It's not always an easy thing to do, but there's an endless number of jobs where people have to separate their work and home/social lives. Or they go mad. And many people do seem to manage it.

A house mate once mentioned maintaining an imaginary set of keys to the rooms where, at the end of each day, she mentally locked her clients and an imaginary key rack outside the front door at home. She'd physically go through the motions of hanging up the keys before she walked into the house. It gave her a clean symbolic break between her douche-bag clients and her real life.

Our neighbours thought she was nuts.. But part of the joy of it was that it was also a form of self training in not caring what people outside her immediate home and social circles thought of her.

There's a lot of little practices like that. Imaginary hat and hat stand. Stuffed toy that you tell the day's worst news to. And so on. Google "how do [folk in high stress jobs] deal with their horrible horrible jobs" and try some out.
posted by Ahab at 4:36 AM on August 9, 2014 [2 favorites]

I don't see why you can't just try harder to smile and be friendly. What about your job is incompatible with that -- other than you don't see it happening?
posted by J. Wilson at 7:11 AM on August 9, 2014 [1 favorite]

Off of what Bardolph said: Are you in a customer-facing job? If not, that might be a better fit: assuming you do mean "genuine and warm" rather than "clowning around", your temperament would be a blessing in a job where you work directly with customers. I know what you mean about bankers seeming cold and detached, and while I do want them to be serious - it's a serious job - I also appreciate it when they are friendly and warm with me.

Plus, then you're spending more of your time with customers than with co-workers; as a person who has always worked in public-facing jobs and has usually had weird co-workers, this can also be a blessing.
posted by goodbyewaffles at 7:39 AM on August 9, 2014

how do I stay true to myself and a genuine warm happy person when I spend all my time with people who seem a bit insincere and never laugh?

I think I'm maybe misunderstanding you here, but I'm going to have a stab at this anyway. You're putting WAY too much importance on other people and WAY too little on yourself. You can be yourself whoever else is around. You might want your colleagues to connect with you in a given way, but the fact that they're being aloof doesn't mean you can't be friendly and smile at them. I might be way off kilter, but I get the impression that you need to see what you're doing, working, with regards to other people and their behaviour. But other people's behaviour isn't about you. You can absolutely smile and laugh and joke whether or not other people are joining in.

Further to this, these people are your work colleagues. Not your friends, not your family, not your acquaintances. The reason you're all spending so much time together is because of money, not ties of blood or water. You can't really opt out of spending time with them like you can with your friends or other people you dislike. Given the constraints that you're in, don't apply so much value to what these people say and do. These people have an obligation to be civil and work together. They don't have an obligation to be your friends.

also, how do I make sure that I keep my friends from my pre-work days when everyone has a busy schedule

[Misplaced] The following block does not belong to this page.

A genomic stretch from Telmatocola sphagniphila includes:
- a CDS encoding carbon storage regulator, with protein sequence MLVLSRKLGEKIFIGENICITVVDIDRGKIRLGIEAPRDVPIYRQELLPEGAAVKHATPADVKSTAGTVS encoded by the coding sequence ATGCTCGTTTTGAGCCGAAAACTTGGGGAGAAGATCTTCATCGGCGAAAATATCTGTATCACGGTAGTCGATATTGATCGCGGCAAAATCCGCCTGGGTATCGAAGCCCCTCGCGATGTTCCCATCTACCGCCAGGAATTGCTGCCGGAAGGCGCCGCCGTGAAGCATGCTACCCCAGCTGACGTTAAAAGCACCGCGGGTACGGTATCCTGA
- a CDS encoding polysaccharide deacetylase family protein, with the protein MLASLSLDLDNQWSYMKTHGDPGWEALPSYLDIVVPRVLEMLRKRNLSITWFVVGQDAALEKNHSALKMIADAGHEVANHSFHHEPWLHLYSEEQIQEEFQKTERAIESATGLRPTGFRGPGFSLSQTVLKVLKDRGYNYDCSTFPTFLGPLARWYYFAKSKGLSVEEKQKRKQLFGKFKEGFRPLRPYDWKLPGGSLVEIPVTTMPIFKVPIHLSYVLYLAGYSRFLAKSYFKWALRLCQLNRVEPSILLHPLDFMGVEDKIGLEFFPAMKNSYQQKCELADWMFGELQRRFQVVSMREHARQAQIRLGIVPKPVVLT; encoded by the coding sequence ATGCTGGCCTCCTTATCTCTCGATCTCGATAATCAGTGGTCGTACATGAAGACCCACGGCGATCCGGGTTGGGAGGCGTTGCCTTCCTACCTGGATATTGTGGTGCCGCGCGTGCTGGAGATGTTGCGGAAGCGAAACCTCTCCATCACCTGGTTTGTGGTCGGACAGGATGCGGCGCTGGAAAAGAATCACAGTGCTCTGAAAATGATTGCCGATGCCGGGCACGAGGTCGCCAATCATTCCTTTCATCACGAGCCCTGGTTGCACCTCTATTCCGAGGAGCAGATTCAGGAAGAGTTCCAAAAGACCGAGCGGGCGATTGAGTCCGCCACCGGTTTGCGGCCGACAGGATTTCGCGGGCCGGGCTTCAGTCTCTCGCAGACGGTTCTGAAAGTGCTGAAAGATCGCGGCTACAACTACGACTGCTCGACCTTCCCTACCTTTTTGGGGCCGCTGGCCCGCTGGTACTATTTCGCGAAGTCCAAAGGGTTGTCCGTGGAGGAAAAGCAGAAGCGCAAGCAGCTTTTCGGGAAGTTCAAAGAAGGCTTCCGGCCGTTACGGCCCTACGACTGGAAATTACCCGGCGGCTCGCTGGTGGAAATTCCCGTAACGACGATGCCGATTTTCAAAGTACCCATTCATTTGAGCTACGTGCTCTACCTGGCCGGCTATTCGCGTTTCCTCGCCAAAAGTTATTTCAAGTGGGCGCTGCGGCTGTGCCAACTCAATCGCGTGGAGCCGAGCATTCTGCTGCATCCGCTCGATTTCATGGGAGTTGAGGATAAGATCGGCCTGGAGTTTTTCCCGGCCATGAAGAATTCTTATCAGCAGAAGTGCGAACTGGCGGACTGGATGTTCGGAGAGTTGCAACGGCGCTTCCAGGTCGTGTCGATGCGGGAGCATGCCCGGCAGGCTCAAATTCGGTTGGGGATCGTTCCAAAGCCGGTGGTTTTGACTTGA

Hard work. Be the person who organises things so that other people just have to turn up. Become the social hub of your friend network and organise things so that you can keep in touch with as many people as possible. If John and Jane can only see you on a Tuesday, and Mary and Mark can only do Fridays, then arrange things for Tuesdays and Fridays so that you can meet up with people. Folk are much more likely to do something if they just have to turn up.

how do I make friends when everyone is always acting professional ALWAYS

Your work colleagues are not your friends. Like I said, the reason they're around is because of money. That's the reason the vast majority of people who work get up every Monday morning - so they can pay their bills at the end of the month. That's not to say that they won't become your friends, but you have to show them that you're someone who is worth spending time with. And even then, it's not guaranteed to work. I try to laugh and joke with my work colleagues a lot because it makes the day go faster, for all of us. But I don't want to see these people outside of work. We're work-compatible, but that's about it. And some of them are people I would actively avoid outside of work. Some of my colleagues likely feel that way about me.

Keep on being nice and friendly, and see who responds. If people don't, they're sending you a signal that they don't want to know. Spending a lot of time with someone is not a guarantee that you're going to like them, or that they're going to like you. Also consider that you, or someone else, being promoted will have an effect on your relationship with them. People can't always afford to be friends.

Try putting more energy into making friends with people who aren't financially obligated to be civil to you. Meetups, friends of friends, etc. Get out there and find some folk who will like you for you, rather than liking you because they have to pay their rent at the end of the month.
posted by Solomon at 7:40 AM on August 9, 2014 [3 favorites]

(If you want a cheerful jokey atmosphere, find a job where you work around Realtors. Trust me.)
posted by St. Alia of the Bunnies at 12:47 PM on August 9, 2014

I've run into this a few times in the past, and I've bounced back and forth trying to find the right balance - sometimes leaving higher-paid jobs to do so. If you feel uncomfortable and not yourself at your job, then you are not at the right job. Being professional around coworkers and clients doesn't mean that you can't smile and can't have fun. The best kind of job is the one that occupies your mind or body with rewarding work but also allows for your personality to shine through. if you have to hold back, or act a certain way that's not natural for you, then you will not be doing your best AT the job, too.
posted by destructive cactus at 1:06 AM on August 11, 2014